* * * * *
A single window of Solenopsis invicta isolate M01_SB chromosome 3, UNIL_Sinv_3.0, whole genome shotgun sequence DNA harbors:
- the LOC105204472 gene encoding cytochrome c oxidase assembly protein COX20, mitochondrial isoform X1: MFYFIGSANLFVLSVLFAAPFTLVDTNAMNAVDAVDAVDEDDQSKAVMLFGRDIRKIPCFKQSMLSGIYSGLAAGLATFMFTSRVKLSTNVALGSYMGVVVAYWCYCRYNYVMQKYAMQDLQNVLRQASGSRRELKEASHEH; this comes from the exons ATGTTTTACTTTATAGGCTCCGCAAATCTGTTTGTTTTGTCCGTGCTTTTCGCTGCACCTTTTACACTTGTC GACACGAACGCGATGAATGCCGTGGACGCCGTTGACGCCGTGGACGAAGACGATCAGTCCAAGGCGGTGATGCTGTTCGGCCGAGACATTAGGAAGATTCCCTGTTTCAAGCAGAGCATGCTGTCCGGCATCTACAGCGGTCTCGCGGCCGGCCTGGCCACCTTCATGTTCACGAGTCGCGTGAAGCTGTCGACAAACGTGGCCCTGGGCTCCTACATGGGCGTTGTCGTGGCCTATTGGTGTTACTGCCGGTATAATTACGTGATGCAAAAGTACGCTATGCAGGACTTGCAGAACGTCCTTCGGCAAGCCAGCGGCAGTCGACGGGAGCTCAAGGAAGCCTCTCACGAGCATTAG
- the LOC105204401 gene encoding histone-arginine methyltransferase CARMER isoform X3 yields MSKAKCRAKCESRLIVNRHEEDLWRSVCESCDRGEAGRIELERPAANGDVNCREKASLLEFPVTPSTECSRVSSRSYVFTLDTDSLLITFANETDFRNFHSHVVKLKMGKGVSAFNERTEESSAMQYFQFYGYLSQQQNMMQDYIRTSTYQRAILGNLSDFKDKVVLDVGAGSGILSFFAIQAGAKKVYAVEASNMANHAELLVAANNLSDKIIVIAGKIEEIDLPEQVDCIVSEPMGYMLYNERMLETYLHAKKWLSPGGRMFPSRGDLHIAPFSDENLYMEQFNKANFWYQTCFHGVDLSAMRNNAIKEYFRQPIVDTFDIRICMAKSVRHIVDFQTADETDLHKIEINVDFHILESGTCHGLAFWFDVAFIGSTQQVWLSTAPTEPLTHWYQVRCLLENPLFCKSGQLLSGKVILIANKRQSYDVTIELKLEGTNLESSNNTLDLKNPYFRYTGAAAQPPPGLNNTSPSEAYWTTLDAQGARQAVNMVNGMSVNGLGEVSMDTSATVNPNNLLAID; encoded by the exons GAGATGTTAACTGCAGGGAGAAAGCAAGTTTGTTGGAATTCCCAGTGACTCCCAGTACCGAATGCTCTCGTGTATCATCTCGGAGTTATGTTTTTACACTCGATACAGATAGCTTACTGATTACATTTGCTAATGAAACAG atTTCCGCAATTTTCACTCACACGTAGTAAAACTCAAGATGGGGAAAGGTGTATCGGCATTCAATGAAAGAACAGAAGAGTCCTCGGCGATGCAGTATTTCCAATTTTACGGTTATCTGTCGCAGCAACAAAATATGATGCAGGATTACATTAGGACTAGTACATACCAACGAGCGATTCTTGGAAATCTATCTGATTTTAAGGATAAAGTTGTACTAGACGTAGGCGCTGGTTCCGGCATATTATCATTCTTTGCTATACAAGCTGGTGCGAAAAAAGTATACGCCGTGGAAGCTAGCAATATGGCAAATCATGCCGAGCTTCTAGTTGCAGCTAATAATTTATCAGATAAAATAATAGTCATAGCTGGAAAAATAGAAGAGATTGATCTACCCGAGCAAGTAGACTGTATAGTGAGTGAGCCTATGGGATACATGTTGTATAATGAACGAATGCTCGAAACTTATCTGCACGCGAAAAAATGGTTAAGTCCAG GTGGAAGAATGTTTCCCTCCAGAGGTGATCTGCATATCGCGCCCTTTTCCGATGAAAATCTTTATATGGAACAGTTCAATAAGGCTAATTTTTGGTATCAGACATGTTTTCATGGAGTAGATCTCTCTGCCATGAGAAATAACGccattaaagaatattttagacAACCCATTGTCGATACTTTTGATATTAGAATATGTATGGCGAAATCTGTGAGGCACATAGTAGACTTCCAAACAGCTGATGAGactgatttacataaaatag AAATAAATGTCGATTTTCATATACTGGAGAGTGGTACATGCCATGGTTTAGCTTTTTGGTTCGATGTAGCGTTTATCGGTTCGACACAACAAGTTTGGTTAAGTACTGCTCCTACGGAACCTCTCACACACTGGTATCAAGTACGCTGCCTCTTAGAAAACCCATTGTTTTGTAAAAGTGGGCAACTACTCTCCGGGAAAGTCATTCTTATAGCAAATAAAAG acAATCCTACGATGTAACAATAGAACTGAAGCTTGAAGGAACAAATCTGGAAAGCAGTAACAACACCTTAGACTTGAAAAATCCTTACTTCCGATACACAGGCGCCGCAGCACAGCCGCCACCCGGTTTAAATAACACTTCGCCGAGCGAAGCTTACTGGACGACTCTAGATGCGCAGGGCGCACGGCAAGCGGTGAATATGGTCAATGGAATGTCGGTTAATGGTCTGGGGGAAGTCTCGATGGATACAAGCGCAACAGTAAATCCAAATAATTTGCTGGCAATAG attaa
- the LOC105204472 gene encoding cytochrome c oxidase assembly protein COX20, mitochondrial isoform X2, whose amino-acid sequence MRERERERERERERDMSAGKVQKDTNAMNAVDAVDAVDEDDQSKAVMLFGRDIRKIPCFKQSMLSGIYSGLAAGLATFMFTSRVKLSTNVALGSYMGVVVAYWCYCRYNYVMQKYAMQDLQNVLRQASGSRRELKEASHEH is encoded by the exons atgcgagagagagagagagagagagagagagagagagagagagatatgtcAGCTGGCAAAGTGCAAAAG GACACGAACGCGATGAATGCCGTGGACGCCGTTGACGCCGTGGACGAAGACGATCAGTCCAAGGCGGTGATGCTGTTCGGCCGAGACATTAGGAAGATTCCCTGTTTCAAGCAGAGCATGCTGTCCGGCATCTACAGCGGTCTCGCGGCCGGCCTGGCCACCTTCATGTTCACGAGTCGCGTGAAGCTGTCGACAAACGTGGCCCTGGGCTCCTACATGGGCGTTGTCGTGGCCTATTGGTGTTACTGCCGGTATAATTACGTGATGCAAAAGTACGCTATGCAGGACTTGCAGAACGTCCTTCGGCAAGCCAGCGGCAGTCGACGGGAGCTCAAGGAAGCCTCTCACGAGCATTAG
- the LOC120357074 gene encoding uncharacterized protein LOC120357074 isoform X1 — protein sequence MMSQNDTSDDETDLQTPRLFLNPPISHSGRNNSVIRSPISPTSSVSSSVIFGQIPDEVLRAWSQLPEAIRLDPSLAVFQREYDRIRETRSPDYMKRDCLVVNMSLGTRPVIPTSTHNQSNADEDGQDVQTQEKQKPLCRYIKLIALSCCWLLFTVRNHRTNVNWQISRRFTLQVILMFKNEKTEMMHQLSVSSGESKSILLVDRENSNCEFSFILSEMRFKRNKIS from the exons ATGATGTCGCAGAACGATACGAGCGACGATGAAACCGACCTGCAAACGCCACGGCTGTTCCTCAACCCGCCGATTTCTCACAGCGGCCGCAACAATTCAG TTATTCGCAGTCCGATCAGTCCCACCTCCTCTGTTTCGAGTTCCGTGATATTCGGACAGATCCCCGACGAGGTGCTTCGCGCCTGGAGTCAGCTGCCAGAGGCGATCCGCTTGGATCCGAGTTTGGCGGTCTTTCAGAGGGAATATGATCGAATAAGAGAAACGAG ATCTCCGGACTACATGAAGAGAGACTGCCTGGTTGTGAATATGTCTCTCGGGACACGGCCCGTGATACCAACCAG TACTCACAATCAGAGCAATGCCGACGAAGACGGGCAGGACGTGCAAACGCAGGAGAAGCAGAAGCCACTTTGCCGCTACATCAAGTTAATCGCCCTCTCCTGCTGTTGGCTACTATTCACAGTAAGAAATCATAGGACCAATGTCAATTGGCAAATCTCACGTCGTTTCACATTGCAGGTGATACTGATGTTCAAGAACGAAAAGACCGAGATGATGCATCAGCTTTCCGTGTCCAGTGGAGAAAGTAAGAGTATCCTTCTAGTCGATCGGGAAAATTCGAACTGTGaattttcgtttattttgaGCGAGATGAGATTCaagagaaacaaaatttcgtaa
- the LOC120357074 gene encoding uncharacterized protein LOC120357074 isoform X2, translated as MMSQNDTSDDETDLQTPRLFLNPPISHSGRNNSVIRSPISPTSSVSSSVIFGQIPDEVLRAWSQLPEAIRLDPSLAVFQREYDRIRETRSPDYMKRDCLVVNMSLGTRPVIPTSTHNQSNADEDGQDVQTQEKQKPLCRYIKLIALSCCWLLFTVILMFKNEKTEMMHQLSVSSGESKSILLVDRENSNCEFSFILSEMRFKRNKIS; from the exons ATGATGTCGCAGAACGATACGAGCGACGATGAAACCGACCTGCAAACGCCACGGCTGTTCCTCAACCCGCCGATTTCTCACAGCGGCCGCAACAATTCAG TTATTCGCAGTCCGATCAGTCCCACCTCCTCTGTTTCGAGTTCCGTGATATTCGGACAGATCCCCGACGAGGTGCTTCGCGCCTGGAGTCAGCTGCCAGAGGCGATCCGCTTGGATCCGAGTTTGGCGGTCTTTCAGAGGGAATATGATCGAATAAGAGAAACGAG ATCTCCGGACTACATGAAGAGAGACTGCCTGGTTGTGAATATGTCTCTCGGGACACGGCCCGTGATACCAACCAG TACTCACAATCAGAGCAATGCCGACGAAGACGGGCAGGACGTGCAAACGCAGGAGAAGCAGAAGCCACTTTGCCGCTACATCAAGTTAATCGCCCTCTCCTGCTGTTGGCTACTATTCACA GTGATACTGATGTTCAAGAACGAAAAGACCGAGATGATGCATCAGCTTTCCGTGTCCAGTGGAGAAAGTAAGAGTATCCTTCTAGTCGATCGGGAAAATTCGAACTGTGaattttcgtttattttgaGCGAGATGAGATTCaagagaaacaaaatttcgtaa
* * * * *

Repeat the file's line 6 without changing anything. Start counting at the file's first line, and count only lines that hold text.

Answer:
- the LOC120357074 gene encoding uncharacterized protein LOC120357074 isoform X2, translated as MMSQNDTSDDETDLQTPRLFLNPPISHSGRNNSVIRSPISPTSSVSSSVIFGQIPDEVLRAWSQLPEAIRLDPSLAVFQREYDRIRETRSPDYMKRDCLVVNMSLGTRPVIPTSTHNQSNADEDGQDVQTQEKQKPLCRYIKLIALSCCWLLFTVILMFKNEKTEMMHQLSVSSGESKSILLVDRENSNCEFSFILSEMRFKRNKIS; from the exons ATGATGTCGCAGAACGATACGAGCGACGATGAAACCGACCTGCAAACGCCACGGCTGTTCCTCAACCCGCCGATTTCTCACAGCGGCCGCAACAATTCAG TTATTCGCAGTCCGATCAGTCCCACCTCCTCTGTTTCGAGTTCCGTGATATTCGGACAGATCCCCGACGAGGTGCTTCGCGCCTGGAGTCAGCTGCCAGAGGCGATCCGCTTGGATCCGAGTTTGGCGGTCTTTCAGAGGGAATATGATCGAATAAGAGAAACGAG ATCTCCGGACTACATGAAGAGAGACTGCCTGGTTGTGAATATGTCTCTCGGGACACGGCCCGTGATACCAACCAG TACTCACAATCAGAGCAATGCCGACGAAGACGGGCAGGACGTGCAAACGCAGGAGAAGCAGAAGCCACTTTGCCGCTACATCAAGTTAATCGCCCTCTCCTGCTGTTGGCTACTATTCACA GTGATACTGATGTTCAAGAACGAAAAGACCGAGATGATGCATCAGCTTTCCGTGTCCAGTGGAGAAAGTAAGAGTATCCTTCTAGTCGATCGGGAAAATTCGAACTGTGaattttcgtttattttgaGCGAGATGAGATTCaagagaaacaaaatttcgtaa